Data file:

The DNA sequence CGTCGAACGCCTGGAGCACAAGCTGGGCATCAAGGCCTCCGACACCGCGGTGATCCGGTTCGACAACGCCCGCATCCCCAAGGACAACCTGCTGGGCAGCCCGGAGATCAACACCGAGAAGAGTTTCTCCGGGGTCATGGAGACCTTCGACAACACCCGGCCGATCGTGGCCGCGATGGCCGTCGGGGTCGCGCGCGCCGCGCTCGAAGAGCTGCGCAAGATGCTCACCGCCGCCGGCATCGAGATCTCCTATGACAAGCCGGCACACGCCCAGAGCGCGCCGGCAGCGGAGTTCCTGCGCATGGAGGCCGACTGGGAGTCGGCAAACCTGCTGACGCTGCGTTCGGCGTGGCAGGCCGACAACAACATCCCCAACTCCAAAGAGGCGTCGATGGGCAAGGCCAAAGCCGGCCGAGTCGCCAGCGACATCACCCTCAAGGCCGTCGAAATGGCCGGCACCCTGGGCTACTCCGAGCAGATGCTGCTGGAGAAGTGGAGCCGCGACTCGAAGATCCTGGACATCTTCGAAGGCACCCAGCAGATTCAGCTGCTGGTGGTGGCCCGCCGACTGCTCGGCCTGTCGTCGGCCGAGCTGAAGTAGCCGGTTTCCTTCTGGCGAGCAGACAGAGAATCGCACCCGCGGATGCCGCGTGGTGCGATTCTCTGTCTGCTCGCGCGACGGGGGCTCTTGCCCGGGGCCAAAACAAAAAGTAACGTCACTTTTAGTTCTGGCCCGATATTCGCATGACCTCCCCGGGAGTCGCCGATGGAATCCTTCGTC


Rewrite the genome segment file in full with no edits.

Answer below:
The DNA sequence CGTCGAACGCCTGGAGCACAAGCTGGGCATCAAGGCCTCCGACACCGCGGTGATCCGGTTCGACAACGCCCGCATCCCCAAGGACAACCTGCTGGGCAGCCCGGAGATCAACACCGAGAAGAGTTTCTCCGGGGTCATGGAGACCTTCGACAACACCCGGCCGATCGTGGCCGCGATGGCCGTCGGGGTCGCGCGCGCCGCGCTCGAAGAGCTGCGCAAGATGCTCACCGCCGCCGGCATCGAGATCTCCTATGACAAGCCGGCACACGCCCAGAGCGCGCCGGCAGCGGAGTTCCTGCGCATGGAGGCCGACTGGGAGTCGGCAAACCTGCTGACGCTGCGTTCGGCGTGGCAGGCCGACAACAACATCCCCAACTCCAAAGAGGCGTCGATGGGCAAGGCCAAAGCCGGCCGAGTCGCCAGCGACATCACCCTCAAGGCCGTCGAAATGGCCGGCACCCTGGGCTACTCCGAGCAGATGCTGCTGGAGAAGTGGAGCCGCGACTCGAAGATCCTGGACATCTTCGAAGGCACCCAGCAGATTCAGCTGCTGGTGGTGGCCCGCCGACTGCTCGGCCTGTCGTCGGCCGAGCTGAAGTAGCCGGTTTCCTTCTGGCGAGCAGACAGAGAATCGCACCCGCGGATGCCGCGTGGTGCGATTCTCTGTCTGCTCGCGCGACGGGGGCTCTTGCCCGGGGCCAAAACAAAAAGTAACGTCACTTTTAGTTCTGGCCCGATATTCGCATGACCTCCCCGGGAGTCGCCGATGGAATCCTTCGTC